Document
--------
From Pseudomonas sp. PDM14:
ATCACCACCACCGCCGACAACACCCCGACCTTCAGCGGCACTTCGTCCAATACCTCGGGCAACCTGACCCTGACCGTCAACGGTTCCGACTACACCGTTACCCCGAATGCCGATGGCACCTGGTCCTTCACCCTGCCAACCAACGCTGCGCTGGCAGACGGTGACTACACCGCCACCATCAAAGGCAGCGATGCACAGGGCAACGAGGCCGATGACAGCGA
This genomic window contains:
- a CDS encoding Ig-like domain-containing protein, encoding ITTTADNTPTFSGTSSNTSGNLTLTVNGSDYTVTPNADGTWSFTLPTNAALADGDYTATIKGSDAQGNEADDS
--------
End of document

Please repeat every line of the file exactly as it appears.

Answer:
From Pseudomonas sp. PDM14:
ATCACCACCACCGCCGACAACACCCCGACCTTCAGCGGCACTTCGTCCAATACCTCGGGCAACCTGACCCTGACCGTCAACGGTTCCGACTACACCGTTACCCCGAATGCCGATGGCACCTGGTCCTTCACCCTGCCAACCAACGCTGCGCTGGCAGACGGTGACTACACCGCCACCATCAAAGGCAGCGATGCACAGGGCAACGAGGCCGATGACAGCGA
This genomic window contains:
- a CDS encoding Ig-like domain-containing protein, encoding ITTTADNTPTFSGTSSNTSGNLTLTVNGSDYTVTPNADGTWSFTLPTNAALADGDYTATIKGSDAQGNEADDS